“the private training establishment has not refunded payment, provided tuition, provided accommodation or otherwise dispensed funds to the student”
The proposed S238I(1B)(b) is of major concern to the industry because there is no clear limit on what administrative costs that the levy administrator or another Crown entity could incur. They can be refunded not only for the cost of placing students but also for any other costs incurred as a result of the closure. APPEL would prefer that this clause be removed from the Bill. Placement of students is more likely to be carried out by the industry in any case, but any government agency contribution should be borne by the government, especially since any non-payment by a provider will, in part, be due to regulatory failure.
The ability for the Government to charge providers for any other costs directly incurred as the result of a closure could become quite significant. Could this include all manner of conference calls, meetings, trips around the country, trips to China and so on which the industry neither wants nor needs? Any charge on the industry must be kept to the student refunds if we are to avoid government agencies having an open chequebook on the industry with no accountability.
The proposed S238I(1C) should not be passed as it gives the Minister total control over the use of the levy, with no need to consult with the industry at all. It negates the value of any industry consultation prior to the levy being set.
Association of Private Providers of English Language
Clause 4(3) is retrospective legislation, validating what APPEL argued were illegal actions in the Government’s September 2003 consultation. The decision in early September 2003 to refund students’ accommodation costs was clearly outside the bounds of the present uses to which the levy can be put. The Government has now acknowledged this through this validation section. It should not be passed.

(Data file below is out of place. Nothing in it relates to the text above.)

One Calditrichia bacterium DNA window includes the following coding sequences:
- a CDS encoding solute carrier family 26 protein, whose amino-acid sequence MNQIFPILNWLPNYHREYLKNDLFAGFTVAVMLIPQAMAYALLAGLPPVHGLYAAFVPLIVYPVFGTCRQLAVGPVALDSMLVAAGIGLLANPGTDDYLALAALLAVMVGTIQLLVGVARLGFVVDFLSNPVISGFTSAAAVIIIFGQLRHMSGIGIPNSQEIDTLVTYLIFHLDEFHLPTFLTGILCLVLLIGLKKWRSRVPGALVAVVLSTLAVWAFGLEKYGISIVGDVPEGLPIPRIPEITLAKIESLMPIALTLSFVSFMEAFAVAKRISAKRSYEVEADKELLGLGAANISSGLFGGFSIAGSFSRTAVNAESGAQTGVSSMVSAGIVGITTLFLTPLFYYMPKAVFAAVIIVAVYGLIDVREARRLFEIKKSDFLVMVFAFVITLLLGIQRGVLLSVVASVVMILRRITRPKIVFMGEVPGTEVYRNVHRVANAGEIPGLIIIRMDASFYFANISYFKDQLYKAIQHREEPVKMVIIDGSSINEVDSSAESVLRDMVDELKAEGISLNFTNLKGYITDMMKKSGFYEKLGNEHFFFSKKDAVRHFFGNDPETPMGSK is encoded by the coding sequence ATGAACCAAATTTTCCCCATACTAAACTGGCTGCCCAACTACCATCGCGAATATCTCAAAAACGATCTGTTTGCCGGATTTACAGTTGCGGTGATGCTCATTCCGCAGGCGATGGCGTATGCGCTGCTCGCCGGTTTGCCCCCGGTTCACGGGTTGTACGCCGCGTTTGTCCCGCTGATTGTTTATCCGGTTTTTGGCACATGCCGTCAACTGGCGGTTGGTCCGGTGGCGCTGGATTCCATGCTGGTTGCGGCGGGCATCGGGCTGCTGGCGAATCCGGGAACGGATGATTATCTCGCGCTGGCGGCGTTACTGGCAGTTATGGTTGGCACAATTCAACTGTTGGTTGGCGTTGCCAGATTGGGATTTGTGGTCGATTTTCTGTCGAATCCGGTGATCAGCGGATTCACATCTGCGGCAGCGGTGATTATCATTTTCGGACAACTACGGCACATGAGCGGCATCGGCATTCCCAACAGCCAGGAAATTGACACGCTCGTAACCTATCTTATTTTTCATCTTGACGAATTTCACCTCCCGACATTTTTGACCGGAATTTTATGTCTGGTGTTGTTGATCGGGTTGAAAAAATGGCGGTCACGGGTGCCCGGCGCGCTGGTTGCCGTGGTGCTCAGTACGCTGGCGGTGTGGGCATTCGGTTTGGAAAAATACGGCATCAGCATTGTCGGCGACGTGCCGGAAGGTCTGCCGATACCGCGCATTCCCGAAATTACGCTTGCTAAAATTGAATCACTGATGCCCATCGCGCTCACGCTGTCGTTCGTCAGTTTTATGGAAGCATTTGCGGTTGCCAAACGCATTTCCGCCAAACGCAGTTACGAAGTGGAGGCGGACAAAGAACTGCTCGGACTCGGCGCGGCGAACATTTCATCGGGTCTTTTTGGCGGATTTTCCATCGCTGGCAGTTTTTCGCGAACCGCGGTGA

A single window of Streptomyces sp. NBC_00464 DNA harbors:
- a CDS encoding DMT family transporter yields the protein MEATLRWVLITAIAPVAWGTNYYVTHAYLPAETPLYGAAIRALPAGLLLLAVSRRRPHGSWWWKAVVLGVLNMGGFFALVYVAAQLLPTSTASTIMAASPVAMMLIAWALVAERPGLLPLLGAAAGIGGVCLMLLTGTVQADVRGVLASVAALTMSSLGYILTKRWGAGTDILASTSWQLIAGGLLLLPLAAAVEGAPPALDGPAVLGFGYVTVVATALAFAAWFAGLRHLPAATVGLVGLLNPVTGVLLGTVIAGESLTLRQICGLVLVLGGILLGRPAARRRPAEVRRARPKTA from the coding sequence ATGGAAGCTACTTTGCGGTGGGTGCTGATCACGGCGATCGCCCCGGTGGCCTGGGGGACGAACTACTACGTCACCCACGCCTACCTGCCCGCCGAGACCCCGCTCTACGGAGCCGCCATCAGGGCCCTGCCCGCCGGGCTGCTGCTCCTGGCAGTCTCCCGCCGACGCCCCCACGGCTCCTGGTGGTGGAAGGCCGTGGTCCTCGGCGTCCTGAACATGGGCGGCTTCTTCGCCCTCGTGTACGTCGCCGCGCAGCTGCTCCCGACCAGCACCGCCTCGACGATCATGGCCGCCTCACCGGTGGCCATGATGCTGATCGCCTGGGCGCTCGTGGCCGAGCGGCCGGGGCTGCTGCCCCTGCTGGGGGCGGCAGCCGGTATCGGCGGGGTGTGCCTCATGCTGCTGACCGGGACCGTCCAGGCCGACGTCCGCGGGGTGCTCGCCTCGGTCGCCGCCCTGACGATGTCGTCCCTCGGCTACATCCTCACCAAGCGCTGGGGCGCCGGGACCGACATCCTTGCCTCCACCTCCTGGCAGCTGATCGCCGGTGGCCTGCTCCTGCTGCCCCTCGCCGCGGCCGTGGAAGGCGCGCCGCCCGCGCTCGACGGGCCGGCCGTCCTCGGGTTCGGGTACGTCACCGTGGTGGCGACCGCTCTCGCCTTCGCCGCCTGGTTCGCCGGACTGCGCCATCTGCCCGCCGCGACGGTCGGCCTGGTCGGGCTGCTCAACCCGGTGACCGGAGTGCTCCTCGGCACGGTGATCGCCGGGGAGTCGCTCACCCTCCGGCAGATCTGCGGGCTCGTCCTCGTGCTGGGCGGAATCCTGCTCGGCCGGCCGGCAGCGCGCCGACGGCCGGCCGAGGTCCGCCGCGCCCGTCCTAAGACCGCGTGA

The retrospective legislation issue is even represented in the current legislation put forward by this Government. S238H(4) provides that no levy will be charged for any fees received prior to 1 January 2003. Now it seems that costs incurred prior to this new legislation being passed will be charged to providers.
Clause 5 is retrospective legislation again and the same arguments apply as for Clause 4(3).
The intention to charge PTEs a higher rate than other providers is curious. While one of the main reasons in the explanatory notes is that the sector benefiting from the refund should pay, it is clear that all providers benefit from students being refunded their fees. While that benefit may not be equal, it is inarguable that other providers benefit from maintaining New Zealand’s reputation. The levy should not simply be charged to PTEs. It confuses APPEL’s members why, if the Government is willing to make arguably illegal payments to students and then pass retrospective legislation that upends competition by making successful providers pay for their failed competitors, the Government did not simply chase the owners of these failed PTEs beyond their limited liability company structures. Both approaches are at odds with general commercial law, but at least one approach targets the original culprits.
A much better approach than simply charging the industry would be for the Government to take on some of the burden itself, where regulatory failure is partly to blame, or to have the industry deal with the issue voluntarily, as was under discussion prior to the Government’s snap announcement in September 2003.
Clause 6 validates what may have been illegal actions in paying levy funds to students in 2003. It should not be passed.
Clause 7 seems sensible if there is a legal problem that currently prevents funds being rolled over to the following year, although there appears to be no such problem. The clause by clause analysis in the Bill erroneously refers to this new clause allowing funds to be used in accordance with s238H, but it actually relates to s238I. Its point seems to be to further affirm the illegal use of funds in 2003 and allow the use of reserves for further refunds.